Rod's Pot

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Rod's Pot
Map showing the location of Rod's Pot
Map showing the location of Rod's Pot
Location Burrington Combe, Somerset, UK
OS grid ST 47215845
Coordinates 51°19′22″N 2°45′32″W / 51.32269°N 2.75896°W / 51.32269; -2.75896Coordinates: 51°19′22″N 2°45′32″W / 51.32269°N 2.75896°W / 51.32269; -2.75896
Depth 45 metres (148 ft)
Length 188 metres (617 ft)
Geology Limestone
Entrances 1 (also linked to Bath Swallet)
Access Free

Rod's Pot is a limestone cave above Burrington Combe in the Mendip Hills, in Somerset, England.

The cave was first excavated in 1944 by the University of Bristol Spelæological Society.[1] It is one of a line of swallets marking the junction of the Limestone shales with the Carboniferous Limestones where water running off the Old Red Sandstone of Blackdown finds its way underground.[2] Further excavation has now linked Rod's Pot to nearby Bath Swallet.

The cave was originally known as Pearce's Pot after Dr Rodney Pearce.[3]

Main Features[edit]

Rod's Pot is formed mainly of vertical rift passages, probably in the original joints in the limestone which have been enlarged by water action. The north wall of the main chamber is a continuation of the main chamber in Read's Cave, a quarter mile to the west.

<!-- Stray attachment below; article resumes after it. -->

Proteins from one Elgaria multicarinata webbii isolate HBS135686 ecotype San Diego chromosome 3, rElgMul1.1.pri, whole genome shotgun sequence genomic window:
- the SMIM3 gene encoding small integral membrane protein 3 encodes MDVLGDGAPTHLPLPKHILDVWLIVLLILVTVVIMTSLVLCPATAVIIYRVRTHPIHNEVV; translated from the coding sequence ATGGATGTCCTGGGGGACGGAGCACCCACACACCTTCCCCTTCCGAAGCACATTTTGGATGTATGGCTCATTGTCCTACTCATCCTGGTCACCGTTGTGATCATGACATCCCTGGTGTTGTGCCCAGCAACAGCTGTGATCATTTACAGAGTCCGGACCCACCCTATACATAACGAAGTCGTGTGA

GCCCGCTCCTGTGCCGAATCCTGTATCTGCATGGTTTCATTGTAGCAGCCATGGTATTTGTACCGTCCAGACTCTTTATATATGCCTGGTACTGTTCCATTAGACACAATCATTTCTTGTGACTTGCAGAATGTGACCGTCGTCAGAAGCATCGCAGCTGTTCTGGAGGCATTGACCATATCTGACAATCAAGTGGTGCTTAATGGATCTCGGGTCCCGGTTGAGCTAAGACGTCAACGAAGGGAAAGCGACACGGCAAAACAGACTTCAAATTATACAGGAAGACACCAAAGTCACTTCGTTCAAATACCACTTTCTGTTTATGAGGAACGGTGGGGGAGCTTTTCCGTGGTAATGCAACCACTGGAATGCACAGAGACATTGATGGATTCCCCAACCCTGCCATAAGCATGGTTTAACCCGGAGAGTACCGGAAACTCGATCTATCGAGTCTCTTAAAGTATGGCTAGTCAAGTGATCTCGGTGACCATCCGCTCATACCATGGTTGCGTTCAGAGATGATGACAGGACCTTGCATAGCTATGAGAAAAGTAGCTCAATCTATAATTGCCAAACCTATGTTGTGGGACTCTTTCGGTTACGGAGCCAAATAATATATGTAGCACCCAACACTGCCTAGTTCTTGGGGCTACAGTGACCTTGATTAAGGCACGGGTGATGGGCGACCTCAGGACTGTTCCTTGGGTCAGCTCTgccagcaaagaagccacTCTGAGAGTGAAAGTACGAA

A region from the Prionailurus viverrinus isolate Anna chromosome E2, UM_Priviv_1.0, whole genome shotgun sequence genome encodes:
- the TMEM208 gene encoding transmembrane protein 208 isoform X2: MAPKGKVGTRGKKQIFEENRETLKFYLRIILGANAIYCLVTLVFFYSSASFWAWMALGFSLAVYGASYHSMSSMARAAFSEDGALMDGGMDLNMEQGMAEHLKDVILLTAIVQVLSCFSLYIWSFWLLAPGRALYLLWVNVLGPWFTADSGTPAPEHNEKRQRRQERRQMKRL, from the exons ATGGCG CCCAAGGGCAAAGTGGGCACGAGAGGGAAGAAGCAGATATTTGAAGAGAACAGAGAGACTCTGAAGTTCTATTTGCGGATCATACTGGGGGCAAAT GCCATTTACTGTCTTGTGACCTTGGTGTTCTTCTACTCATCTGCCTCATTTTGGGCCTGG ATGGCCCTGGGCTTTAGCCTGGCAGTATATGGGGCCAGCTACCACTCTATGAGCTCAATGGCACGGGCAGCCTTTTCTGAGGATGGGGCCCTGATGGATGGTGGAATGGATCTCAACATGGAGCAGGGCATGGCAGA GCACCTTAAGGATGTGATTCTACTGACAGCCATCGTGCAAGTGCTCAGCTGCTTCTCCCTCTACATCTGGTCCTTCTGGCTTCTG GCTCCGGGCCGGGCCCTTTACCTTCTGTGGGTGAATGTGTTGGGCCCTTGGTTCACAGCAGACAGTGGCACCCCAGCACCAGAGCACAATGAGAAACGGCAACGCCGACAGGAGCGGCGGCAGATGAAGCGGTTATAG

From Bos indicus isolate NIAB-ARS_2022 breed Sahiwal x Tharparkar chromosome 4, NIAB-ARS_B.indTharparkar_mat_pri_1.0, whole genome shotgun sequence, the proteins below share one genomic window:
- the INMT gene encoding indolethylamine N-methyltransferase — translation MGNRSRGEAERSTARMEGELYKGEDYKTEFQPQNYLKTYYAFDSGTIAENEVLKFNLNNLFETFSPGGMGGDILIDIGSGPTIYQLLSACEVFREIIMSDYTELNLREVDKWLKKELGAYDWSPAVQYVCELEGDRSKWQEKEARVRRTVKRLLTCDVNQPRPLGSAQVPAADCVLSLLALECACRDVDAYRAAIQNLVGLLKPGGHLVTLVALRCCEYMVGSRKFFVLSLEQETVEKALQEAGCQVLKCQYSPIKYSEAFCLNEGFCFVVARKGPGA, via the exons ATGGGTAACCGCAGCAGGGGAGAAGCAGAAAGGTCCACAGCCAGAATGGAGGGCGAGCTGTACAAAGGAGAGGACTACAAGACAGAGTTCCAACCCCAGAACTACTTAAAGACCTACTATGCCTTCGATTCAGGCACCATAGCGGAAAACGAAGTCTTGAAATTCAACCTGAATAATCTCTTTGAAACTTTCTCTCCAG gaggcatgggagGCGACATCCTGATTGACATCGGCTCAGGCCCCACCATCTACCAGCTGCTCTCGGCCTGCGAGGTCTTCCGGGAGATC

The entry chamber divides into two passages about 30 feet (9.1 m) high and 40 feet (12 m) long. They merge again at the top of a 50-foot (15 m) deep vertical pothole which is a dead end. From the top of the pothole a 30-foot (9.1 m) long passage leads to the roof of the main chamber. The main chamber is about 70 feet (21 m) long, 20 feet (6.1 m) high and slopes down some 40 feet (12 m). It contains a stalagmite pillar formation and several stalactite curtains.

A small hole leads to a smaller chamber about 2 feet (0.61 m) high in which is a stalactite curtain about 8 feet (2.4 m) long and which is translucent and coloured with stripes of reddish-brown deposits. A further passageway leads to the terminal pothole.[2]

At the base of the Bear Pit, a 3 metre deep chamber reached through a small hole halfway through the cave, a pool containing a small community of Niphargus fontanus been found.

See also[edit]

References[edit]

  1. ^ Halliwell, Ric. "A Century of British Caving". Craven Pothole Club. Retrieved 2007-10-15. 
  2. ^ a b Pearce, Dr.R.A.J. (1948). "Rod's Pot". In Balch, H.E.. Mendip - Its Swallet Caves and Rock Shelters (2nd ed.). Bristol: John Wright & Sons Ltd. pp. 93–96. 
  3. ^ Witcombe, Richard (2009). Who was Aveline anyway?: Mendip's Cave Names Explained (2nd ed.). Priddy: Wessex Cave Club. p. 149. ISBN 978-0-9500433-6-4.